The measures in place in january 42' in Oregon; were 500 observation posts across the state manned 24 hrs a day, Civil Air patrol searches, mobilized State Guard; in Portland alone in jan 42' over 2000[ armed with WW1 era rifles], increasing to over 4500 by mid 42'; can't find how many in Astoria or Longview, but they had units. The sinking of ships in the river channel to stop movement was an obvious measure, and in the unlikely event that they got as far as the Lewis and Clark bridge, dropping it into the river. They did have measures, OBVIOUS ones that made an attempt impossible, none of which are in the game. You might as well have the USS Nimitz show up with F-14's, it is possible; saw a documentary on that, or Japanese paratroopers dropping into the Sonoma wheat fields

In the only other somewhat similar invasions:
In the assault on Palembang, the troops were unloaded onto barges that went up the river, the ships stayed at the mouth of the river.
The invasion of Canton, they took an island, took 10 months to build it up and then did an invasion of Canton.


< Message edited by Bearcat2 -- 5/3/2018 11:49:48 AM >


_____________________________

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(in reply to PaxMondo)
Post #: 73
RE: Two questions about a West Coast invasion - 5/3/2018 12:43:08 PM   
PaxMondo


Posts: 8340
Joined: 6/6/2008
Status: offline

quote:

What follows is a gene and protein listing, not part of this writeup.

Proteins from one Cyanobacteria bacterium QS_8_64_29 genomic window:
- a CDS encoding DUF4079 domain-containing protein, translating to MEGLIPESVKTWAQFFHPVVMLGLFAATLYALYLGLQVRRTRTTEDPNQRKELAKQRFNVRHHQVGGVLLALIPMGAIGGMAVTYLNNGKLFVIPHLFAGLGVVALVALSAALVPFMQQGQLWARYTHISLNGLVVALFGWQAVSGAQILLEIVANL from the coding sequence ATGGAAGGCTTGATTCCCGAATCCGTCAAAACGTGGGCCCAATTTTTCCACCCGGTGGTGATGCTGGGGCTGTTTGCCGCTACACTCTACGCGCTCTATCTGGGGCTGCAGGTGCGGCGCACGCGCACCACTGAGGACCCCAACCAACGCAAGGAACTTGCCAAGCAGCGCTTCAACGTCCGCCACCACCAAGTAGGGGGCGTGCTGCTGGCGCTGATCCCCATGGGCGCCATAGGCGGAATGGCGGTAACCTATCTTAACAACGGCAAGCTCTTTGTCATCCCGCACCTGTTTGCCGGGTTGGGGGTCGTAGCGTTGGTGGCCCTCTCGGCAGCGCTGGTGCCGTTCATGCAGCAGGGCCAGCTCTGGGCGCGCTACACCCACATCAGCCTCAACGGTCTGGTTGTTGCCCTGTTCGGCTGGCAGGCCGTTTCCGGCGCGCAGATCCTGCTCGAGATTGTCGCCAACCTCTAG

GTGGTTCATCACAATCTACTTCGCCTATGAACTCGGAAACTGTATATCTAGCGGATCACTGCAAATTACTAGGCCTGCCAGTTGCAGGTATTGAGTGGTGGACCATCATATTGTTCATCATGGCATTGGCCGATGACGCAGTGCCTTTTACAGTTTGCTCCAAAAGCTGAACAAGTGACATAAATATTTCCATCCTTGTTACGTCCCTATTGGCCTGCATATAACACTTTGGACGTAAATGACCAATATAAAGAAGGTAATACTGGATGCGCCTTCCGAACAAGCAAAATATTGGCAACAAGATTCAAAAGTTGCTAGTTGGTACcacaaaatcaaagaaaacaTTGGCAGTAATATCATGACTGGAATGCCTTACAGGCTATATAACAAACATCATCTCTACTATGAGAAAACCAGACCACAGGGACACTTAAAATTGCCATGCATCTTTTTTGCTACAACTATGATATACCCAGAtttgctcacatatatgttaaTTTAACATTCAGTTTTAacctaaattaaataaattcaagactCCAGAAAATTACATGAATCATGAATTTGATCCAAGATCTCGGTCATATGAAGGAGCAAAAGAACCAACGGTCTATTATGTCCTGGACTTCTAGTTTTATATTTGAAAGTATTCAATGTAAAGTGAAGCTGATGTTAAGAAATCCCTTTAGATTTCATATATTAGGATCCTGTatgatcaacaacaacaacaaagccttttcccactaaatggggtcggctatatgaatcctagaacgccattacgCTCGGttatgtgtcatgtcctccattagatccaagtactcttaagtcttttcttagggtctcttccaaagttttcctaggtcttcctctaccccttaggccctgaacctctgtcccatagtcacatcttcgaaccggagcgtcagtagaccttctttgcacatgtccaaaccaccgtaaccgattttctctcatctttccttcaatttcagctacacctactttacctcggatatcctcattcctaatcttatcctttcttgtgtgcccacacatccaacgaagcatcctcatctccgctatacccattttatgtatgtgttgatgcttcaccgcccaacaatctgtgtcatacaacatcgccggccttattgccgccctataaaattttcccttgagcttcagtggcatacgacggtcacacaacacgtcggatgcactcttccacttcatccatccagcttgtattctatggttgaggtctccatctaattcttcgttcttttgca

ORIGINAL: Bearcat2

quote:

ORIGINAL: PaxMondo


quote:

ORIGINAL: von Beanie

Rather, I'm amazed and impressed that some people have enough time to find exploits like these.

This is neither a design flaw or an exploit. This was real possibility that the REAL commanders of the time defended against.
................................................




Yep, none of those measures are in the game. It was impossible for an enemy to travel to Portland by river, you are talking about a 100 miles of river.
The measures in place in january 42' in Oregon; were 500 observation posts across the state manned 24 hrs a day, Civil Air patrol searches, mobilized State Guard; in Portland alone in jan 42' over 2000[ armed with WW1 era rifles], increasing to over 4500 by mid 42'; can't find how many in Astoria or Longview, but they had units. The sinking of ships in the river channel to stop movement was an obvious measure, and in the unlikely event that they got as far as the Lewis and Clark bridge, dropping it into the river. They did have measures, OBVIOUS ones that made an attempt impossible, none of which are in the game. You might as well have the USS Nimitz show up with F-14's, it is possible; saw a documentary on that, or Japanese paratroopers dropping into the Sonoma wheat fields

In the only other somewhat similar invasions:
In the assault on Palembang, the troops were unloaded onto barges that went up the river, the ships stayed at the mouth of the river.
The invasion of Canton, they took an island, took 10 months to build it up and then did an invasion of Canton.


But you failed to establish your op's by not garrisoning. You failed to establish the recon/NavSearch patrols. In your game, you had no op's, no NavSearch, the river was not protected and you will lose a major base as you should.

What should you do? If you want to earn admiration in the community, look at Lowpe's AAR for a good example. Or not.

You are earning green buttons ... moreso, you are also losing potential gaming partners ...

_____________________________

Pax

(in reply to Bearcat2)
Post #: 74
RE: Two questions about a West Coast invasion - 5/3/2018 12:58:21 PM   
Bearcat2

 

Posts: 444
Joined: 2/14/2004
Status: offline

quote:

ORIGINAL: PaxMondo


quote:

ORIGINAL: Bearcat2

quote:

ORIGINAL: PaxMondo


quote: